Katie Jones

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I am a Researcher Development and Culture Project Officer at the University of Leeds, where I lead projects within the Researcher Development and Culture Team. My role involves managing projects that enhance the development of researchers and foster a positive research culture across the University and the higher education sector.

Tony Bromley

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I've worked in the area of the development of researchers for 20 years, including at the national and international level. I was lead author of the UK sector researcher development impact framework charged with evaluating the over £20M per year investment of UK research councils in researcher development. I have convened the international Researcher Education and Development Scholarship (REDS) conference for a number of years and have published on researcher development evaluation and pedagogy. All the details are on www.tonybromley.com !! Also why not take a look at https://conferences.leeds.ac.uk/reds/

Ged Hall

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I've worked for almost 20 years in researcher development, careers guidance and academic skills development. For the last decade I've focused on the area of research impact. This has included organisational development projects and professional development for individual researchers and groups. I co-authored the Engaged for Impact Strategy and am heavily involved in its implementation, across the University of Leeds, to build a healthy impact culture. For 10 years after my PhD, I was a consultant in the utility sector, which included being broker between academia and my clients.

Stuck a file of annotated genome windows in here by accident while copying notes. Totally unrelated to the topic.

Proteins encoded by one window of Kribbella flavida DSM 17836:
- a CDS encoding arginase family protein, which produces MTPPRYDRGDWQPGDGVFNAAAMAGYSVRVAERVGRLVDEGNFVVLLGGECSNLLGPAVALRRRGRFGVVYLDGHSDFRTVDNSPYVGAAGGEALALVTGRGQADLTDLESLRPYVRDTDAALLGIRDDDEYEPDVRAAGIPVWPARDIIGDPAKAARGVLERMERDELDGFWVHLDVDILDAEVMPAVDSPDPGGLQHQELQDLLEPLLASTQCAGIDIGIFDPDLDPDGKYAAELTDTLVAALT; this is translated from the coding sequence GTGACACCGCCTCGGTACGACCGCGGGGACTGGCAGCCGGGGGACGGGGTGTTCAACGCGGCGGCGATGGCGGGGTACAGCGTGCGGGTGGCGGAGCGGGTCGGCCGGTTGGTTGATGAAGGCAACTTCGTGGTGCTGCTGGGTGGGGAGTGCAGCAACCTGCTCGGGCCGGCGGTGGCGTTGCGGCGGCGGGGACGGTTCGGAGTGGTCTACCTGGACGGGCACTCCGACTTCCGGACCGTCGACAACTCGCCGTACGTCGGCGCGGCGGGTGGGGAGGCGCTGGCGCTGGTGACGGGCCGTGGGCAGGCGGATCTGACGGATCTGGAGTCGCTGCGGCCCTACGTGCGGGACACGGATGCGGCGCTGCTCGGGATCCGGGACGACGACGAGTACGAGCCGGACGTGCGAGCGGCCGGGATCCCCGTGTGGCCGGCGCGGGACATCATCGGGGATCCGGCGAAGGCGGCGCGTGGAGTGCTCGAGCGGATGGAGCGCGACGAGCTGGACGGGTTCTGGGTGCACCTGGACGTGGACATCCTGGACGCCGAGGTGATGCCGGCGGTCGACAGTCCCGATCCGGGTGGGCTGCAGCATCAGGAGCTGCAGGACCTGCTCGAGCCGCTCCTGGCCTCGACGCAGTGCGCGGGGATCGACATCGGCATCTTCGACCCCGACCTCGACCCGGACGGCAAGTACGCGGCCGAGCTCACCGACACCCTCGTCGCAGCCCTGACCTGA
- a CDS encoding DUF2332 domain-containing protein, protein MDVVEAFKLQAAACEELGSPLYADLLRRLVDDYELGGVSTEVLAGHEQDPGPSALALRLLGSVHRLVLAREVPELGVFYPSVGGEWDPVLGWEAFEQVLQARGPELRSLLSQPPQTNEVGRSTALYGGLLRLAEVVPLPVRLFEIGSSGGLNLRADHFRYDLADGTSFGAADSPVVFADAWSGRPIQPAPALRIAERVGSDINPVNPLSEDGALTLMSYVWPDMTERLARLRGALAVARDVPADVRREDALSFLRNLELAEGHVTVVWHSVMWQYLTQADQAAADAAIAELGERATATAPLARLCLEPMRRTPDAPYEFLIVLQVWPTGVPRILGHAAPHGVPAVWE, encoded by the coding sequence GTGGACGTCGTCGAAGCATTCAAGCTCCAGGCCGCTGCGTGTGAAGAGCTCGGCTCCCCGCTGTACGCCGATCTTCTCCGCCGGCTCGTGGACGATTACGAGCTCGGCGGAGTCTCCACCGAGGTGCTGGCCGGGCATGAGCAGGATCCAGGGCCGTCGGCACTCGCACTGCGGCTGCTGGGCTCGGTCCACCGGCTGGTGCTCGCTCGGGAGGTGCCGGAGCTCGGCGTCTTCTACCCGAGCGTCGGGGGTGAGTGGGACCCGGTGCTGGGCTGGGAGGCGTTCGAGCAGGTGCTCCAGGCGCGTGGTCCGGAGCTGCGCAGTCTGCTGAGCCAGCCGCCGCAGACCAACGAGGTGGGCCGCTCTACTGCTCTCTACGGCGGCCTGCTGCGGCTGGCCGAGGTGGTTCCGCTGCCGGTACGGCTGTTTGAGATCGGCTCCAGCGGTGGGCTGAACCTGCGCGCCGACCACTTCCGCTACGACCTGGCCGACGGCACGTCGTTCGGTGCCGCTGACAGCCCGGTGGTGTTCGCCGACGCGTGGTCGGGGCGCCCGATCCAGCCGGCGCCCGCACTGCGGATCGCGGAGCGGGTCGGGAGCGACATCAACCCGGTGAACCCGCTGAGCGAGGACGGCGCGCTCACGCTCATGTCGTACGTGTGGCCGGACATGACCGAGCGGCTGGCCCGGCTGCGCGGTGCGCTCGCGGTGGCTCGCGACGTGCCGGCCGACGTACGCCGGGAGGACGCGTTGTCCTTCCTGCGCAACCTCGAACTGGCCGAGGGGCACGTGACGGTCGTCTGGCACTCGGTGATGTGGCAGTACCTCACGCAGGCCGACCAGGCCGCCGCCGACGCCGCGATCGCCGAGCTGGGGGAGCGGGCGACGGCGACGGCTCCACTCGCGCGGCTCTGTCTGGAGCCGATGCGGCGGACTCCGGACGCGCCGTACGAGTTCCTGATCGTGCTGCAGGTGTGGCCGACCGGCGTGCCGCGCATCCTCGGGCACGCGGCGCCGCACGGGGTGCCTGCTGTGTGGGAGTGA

Ruth Winden

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After many years running my own careers consultancy business I made the transition to researcher development leading our careers provision. My background is in career coaching, facilitation and group-based coaching, and I have a special interest in cohort-based coaching programmes which help researchers manage their careers proactively and transition into any sector and role of their choice.

Nick Sheppard

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I have worked in scholarly communications for over 15 years, currently as Open Research Advisor at the University of Leeds. I am interested in effective dissemination of research through sustainable models of open access, including underlying data, and potential synergies with open education and Open Educational Resources (OER), particularly underlying technology, software and interoperability of systems.